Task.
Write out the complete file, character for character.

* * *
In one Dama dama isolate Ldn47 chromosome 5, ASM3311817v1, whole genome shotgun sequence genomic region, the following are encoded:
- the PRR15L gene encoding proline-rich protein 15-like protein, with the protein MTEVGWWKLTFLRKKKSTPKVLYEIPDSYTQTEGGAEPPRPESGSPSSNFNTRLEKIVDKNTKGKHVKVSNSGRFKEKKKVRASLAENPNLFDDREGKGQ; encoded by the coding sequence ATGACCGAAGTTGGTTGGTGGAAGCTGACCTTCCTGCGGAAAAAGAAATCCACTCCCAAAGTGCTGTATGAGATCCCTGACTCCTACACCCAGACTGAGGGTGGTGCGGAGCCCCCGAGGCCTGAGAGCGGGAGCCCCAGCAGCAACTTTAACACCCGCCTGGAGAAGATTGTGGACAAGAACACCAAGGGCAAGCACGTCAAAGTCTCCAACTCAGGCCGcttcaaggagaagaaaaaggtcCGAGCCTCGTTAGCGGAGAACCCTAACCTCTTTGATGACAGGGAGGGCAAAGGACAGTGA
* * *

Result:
In one Dama dama isolate Ldn47 chromosome 5, ASM3311817v1, whole genome shotgun sequence genomic region, the following are encoded:
- the PRR15L gene encoding proline-rich protein 15-like protein, with the protein MTEVGWWKLTFLRKKKSTPKVLYEIPDSYTQTEGGAEPPRPESGSPSSNFNTRLEKIVDKNTKGKHVKVSNSGRFKEKKKVRASLAENPNLFDDREGKGQ; encoded by the coding sequence ATGACCGAAGTTGGTTGGTGGAAGCTGACCTTCCTGCGGAAAAAGAAATCCACTCCCAAAGTGCTGTATGAGATCCCTGACTCCTACACCCAGACTGAGGGTGGTGCGGAGCCCCCGAGGCCTGAGAGCGGGAGCCCCAGCAGCAACTTTAACACCCGCCTGGAGAAGATTGTGGACAAGAACACCAAGGGCAAGCACGTCAAAGTCTCCAACTCAGGCCGcttcaaggagaagaaaaaggtcCGAGCCTCGTTAGCGGAGAACCCTAACCTCTTTGATGACAGGGAGGGCAAAGGACAGTGA